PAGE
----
Archaeology

Unearthing Asurdanga

Print edition : June 22, 2018

The excavation mound. The materials discovered included semi-precious stone beads of different shapes and sizes and microlithic stone tools. Photo: PHOTOGRAPHS: Department of Archaeology, University of Calcutta.

Black and red ware. Photo: Department of Archaeology, University of Calcutta

Carnelian bead. Photo: Department of Archaeology, University of Calcutta.

Chalcedony bead. This microscopic piece of art was produced from the most primitive stone tools. Photo: Department of Archaeology, University of Calcutta.

Fluted core in stone. Fluting is a technique that involves slicing out uniform blades from a prepared cylindrical core by applying constant vertical pressure. Photo: Department of Archaeology, University of Calcutta.

Recent excavations at Birbhum district in West Bengal have led to the discovery of an artisans’ village, dating back 3,500 years, notable for its high level of craftsmanship.

Recent excavations at Asuralay village in Mayureshwar 1 Block of West Bengal’s Birbhum district have revealed an artisans’ village, dating back to the proto-historic period. Even though the site is yet to be dated, archaeologists believe that the settlement existed sometime between 2000 BCE and 1000 BCE. The various tools and artefacts unearthed in the excavation carried out by archaeologists of the University of Calcutta threw light not only on the high level of craftsmanship of the people of the region but also on the activities in the oldest settlements of Bengal.

Rajat Sanyal, head of the Department of Archaeology, University of Calcutta, who led the excavation, in one of the trenches.   -  Department of Archaeology, University of Calcutta.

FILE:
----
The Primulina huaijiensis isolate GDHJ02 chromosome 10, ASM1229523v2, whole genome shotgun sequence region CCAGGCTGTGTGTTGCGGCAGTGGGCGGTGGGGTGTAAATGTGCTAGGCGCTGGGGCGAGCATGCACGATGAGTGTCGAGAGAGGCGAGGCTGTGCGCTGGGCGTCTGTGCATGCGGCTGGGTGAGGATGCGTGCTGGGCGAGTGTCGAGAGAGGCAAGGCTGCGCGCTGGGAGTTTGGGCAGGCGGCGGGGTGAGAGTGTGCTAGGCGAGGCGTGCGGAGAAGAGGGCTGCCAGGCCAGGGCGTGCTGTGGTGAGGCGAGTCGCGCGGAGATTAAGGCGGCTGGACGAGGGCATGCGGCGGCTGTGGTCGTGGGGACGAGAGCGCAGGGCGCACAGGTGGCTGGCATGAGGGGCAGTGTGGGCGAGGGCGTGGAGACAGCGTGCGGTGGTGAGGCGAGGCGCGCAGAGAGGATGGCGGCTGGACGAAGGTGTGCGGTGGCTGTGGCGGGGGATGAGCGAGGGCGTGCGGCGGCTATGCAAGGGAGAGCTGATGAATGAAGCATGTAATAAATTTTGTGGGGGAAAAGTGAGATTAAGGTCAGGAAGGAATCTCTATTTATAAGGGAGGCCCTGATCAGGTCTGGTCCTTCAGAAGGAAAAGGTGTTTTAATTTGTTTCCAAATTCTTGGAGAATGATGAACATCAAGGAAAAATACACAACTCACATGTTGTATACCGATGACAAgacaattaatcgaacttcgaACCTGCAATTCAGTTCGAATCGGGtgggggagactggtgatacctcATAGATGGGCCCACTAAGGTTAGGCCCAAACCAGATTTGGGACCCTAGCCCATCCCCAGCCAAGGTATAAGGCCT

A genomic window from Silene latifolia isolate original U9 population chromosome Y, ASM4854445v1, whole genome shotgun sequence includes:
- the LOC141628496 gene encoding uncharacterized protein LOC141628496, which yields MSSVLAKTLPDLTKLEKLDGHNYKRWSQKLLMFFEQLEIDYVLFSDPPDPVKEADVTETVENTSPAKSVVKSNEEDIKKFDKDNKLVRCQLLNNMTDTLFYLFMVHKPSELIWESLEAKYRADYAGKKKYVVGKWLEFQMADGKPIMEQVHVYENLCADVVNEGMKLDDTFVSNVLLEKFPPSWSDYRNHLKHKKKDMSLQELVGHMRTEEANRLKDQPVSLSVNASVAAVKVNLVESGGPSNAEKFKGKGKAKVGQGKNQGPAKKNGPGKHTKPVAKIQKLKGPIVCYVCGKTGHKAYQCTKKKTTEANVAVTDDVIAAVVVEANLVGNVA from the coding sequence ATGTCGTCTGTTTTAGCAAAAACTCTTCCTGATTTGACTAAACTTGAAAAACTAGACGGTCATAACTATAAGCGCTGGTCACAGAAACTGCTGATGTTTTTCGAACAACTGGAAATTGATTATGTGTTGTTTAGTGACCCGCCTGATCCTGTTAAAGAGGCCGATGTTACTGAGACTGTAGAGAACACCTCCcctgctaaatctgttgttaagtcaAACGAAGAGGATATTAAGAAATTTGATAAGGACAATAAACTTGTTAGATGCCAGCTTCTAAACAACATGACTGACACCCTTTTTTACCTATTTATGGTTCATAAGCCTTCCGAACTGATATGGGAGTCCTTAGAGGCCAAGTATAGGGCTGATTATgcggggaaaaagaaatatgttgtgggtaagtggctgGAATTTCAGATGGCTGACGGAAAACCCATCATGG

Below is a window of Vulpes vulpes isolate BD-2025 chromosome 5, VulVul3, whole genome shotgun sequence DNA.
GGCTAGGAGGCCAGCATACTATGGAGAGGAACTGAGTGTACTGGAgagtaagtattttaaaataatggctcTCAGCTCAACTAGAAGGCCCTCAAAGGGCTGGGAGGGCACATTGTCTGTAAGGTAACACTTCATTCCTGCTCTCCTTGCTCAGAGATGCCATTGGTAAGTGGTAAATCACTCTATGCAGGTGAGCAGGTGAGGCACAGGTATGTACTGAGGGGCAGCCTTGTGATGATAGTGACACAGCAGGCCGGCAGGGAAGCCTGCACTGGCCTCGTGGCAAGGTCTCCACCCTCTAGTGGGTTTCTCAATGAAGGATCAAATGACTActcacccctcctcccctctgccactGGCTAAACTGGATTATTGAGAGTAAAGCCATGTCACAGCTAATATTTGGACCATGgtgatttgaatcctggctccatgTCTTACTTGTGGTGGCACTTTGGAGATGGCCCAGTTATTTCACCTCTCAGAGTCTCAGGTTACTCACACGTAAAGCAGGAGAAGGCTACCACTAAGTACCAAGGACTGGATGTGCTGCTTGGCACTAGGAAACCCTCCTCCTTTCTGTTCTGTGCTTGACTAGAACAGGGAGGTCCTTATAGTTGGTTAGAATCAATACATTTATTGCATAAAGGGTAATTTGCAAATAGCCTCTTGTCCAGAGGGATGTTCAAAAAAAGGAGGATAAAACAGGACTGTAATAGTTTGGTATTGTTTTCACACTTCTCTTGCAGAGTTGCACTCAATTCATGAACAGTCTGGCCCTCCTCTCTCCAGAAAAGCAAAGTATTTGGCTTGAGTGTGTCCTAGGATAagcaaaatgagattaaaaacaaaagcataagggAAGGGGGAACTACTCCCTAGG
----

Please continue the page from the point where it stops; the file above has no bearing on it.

Rajat Sanyal, head of the Department of Archaeology, University of Calcutta, who led the excavation, said: “In March 2015, we were exploring the Mayurakshi-Dwaraka interfluvial zone in Birbhum when, based on local information, we got to know of a huge mound known as Asurdanga in a village called Asuralay. We found on the surface black and red ware (BRW) pottery, that is unanimously accepted as the general ceramic type of the proto-historic period in different parts of the country. In Bengal, this period is dated between the early second millennium BCE and the early first millennium BCE.” Other kinds of pottery were also present in the site, including red ware, black ware and buff ware (pottery of a yellowish colour). The excavation began in March this year and concluded in April.

DISCOVERY OF ARTEFACTS

The most striking discovery in the excavation was the large number of beads of different shapes and sizes made of semi-precious stones, microlithic stone tools, and raw materials to make the artefacts. There was also evidence of extensive burning activities throughout the excavated trenches, indicating large-scale production of artefacts. “We found four ovens in a row, and huge quantities of charcoal and burnt patches on top of extensive mud floors on which production activities would take place. Large sections of these floors were still intact. What we found was probably the working area of the settlement,” said Sanyal.

The materials discovered showed a very high level of skill in the craftsmen of the settlement. Among the materials recovered was a tiny, perfectly made bead of just 1.5 mm size, with a hole in its centre for a thread to pass through. This microscopic piece of art is made of chalcedony and produced from the most primitive stone tools. “I really cannot answer how something as delicate as this could have survived thousands of years. It is a marvel how they could have created something like this,” said Sanyal. The biggest piece of bead that has been found in the site is 3.2 cm long, and made of carnelian.

The stone tools that the people of the settlement used to make the artefacts were mostly made of chert and quartz. Some of the tools were also made from bones of animals. Sanyal pointed out that the craftsmen had a specific technique, known as fluting, for making these stone tools. This technique involves slicing out uniform blades from a prepared cylindrical core by applying constant vertical pressure. “This technique is very common to many protohistoric sites in central India and the Deccan. But in Bengal we do not have enough evidence of this technique being used in the protohistoric period,” said Sanyal.